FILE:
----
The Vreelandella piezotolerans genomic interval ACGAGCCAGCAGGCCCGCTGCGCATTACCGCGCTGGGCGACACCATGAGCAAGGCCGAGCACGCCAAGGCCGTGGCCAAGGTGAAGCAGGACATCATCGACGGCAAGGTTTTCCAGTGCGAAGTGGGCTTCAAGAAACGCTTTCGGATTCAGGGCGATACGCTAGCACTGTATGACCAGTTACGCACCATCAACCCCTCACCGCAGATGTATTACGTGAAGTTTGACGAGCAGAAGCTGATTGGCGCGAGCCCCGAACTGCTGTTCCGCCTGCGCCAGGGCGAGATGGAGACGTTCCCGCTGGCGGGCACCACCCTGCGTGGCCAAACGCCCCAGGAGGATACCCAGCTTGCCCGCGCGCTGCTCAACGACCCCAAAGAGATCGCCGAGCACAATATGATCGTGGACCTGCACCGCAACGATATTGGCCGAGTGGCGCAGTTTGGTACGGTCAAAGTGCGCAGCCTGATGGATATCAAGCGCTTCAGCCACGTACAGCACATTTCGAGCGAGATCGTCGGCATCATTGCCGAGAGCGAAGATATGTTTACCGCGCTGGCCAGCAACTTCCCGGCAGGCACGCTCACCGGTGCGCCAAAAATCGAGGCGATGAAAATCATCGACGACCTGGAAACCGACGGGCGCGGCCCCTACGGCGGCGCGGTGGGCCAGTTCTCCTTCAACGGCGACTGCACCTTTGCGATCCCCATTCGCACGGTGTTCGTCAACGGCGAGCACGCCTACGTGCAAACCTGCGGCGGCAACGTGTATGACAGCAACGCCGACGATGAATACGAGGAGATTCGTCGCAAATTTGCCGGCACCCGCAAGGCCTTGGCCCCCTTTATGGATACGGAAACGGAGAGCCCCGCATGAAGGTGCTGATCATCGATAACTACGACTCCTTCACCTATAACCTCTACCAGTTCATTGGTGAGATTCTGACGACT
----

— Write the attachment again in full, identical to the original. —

The Vreelandella piezotolerans genomic interval ACGAGCCAGCAGGCCCGCTGCGCATTACCGCGCTGGGCGACACCATGAGCAAGGCCGAGCACGCCAAGGCCGTGGCCAAGGTGAAGCAGGACATCATCGACGGCAAGGTTTTCCAGTGCGAAGTGGGCTTCAAGAAACGCTTTCGGATTCAGGGCGATACGCTAGCACTGTATGACCAGTTACGCACCATCAACCCCTCACCGCAGATGTATTACGTGAAGTTTGACGAGCAGAAGCTGATTGGCGCGAGCCCCGAACTGCTGTTCCGCCTGCGCCAGGGCGAGATGGAGACGTTCCCGCTGGCGGGCACCACCCTGCGTGGCCAAACGCCCCAGGAGGATACCCAGCTTGCCCGCGCGCTGCTCAACGACCCCAAAGAGATCGCCGAGCACAATATGATCGTGGACCTGCACCGCAACGATATTGGCCGAGTGGCGCAGTTTGGTACGGTCAAAGTGCGCAGCCTGATGGATATCAAGCGCTTCAGCCACGTACAGCACATTTCGAGCGAGATCGTCGGCATCATTGCCGAGAGCGAAGATATGTTTACCGCGCTGGCCAGCAACTTCCCGGCAGGCACGCTCACCGGTGCGCCAAAAATCGAGGCGATGAAAATCATCGACGACCTGGAAACCGACGGGCGCGGCCCCTACGGCGGCGCGGTGGGCCAGTTCTCCTTCAACGGCGACTGCACCTTTGCGATCCCCATTCGCACGGTGTTCGTCAACGGCGAGCACGCCTACGTGCAAACCTGCGGCGGCAACGTGTATGACAGCAACGCCGACGATGAATACGAGGAGATTCGTCGCAAATTTGCCGGCACCCGCAAGGCCTTGGCCCCCTTTATGGATACGGAAACGGAGAGCCCCGCATGAAGGTGCTGATCATCGATAACTACGACTCCTTCACCTATAACCTCTACCAGTTCATTGGTGAGATTCTGACGACT